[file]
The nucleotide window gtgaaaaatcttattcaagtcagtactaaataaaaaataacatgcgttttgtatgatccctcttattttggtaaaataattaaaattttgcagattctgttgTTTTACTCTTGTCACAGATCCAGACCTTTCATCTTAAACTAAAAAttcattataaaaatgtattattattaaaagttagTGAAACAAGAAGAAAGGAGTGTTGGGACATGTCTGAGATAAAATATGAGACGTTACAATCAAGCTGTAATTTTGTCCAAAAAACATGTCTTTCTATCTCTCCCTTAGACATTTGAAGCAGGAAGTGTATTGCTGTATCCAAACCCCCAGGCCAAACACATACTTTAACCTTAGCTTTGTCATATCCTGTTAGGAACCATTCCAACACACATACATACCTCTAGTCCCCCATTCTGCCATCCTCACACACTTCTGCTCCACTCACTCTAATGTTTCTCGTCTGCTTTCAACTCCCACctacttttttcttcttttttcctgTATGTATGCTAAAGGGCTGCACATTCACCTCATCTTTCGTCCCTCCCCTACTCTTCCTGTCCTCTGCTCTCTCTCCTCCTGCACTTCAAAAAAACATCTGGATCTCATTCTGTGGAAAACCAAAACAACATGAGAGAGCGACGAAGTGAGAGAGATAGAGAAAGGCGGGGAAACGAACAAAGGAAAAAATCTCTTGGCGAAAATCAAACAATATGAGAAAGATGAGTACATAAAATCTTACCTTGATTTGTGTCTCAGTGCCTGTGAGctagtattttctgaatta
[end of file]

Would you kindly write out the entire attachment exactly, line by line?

The nucleotide window gtgaaaaatcttattcaagtcagtactaaataaaaaataacatgcgttttgtatgatccctcttattttggtaaaataattaaaattttgcagattctgttgTTTTACTCTTGTCACAGATCCAGACCTTTCATCTTAAACTAAAAAttcattataaaaatgtattattattaaaagttagTGAAACAAGAAGAAAGGAGTGTTGGGACATGTCTGAGATAAAATATGAGACGTTACAATCAAGCTGTAATTTTGTCCAAAAAACATGTCTTTCTATCTCTCCCTTAGACATTTGAAGCAGGAAGTGTATTGCTGTATCCAAACCCCCAGGCCAAACACATACTTTAACCTTAGCTTTGTCATATCCTGTTAGGAACCATTCCAACACACATACATACCTCTAGTCCCCCATTCTGCCATCCTCACACACTTCTGCTCCACTCACTCTAATGTTTCTCGTCTGCTTTCAACTCCCACctacttttttcttcttttttcctgTATGTATGCTAAAGGGCTGCACATTCACCTCATCTTTCGTCCCTCCCCTACTCTTCCTGTCCTCTGCTCTCTCTCCTCCTGCACTTCAAAAAAACATCTGGATCTCATTCTGTGGAAAACCAAAACAACATGAGAGAGCGACGAAGTGAGAGAGATAGAGAAAGGCGGGGAAACGAACAAAGGAAAAAATCTCTTGGCGAAAATCAAACAATATGAGAAAGATGAGTACATAAAATCTTACCTTGATTTGTGTCTCAGTGCCTGTGAGctagtattttctgaatta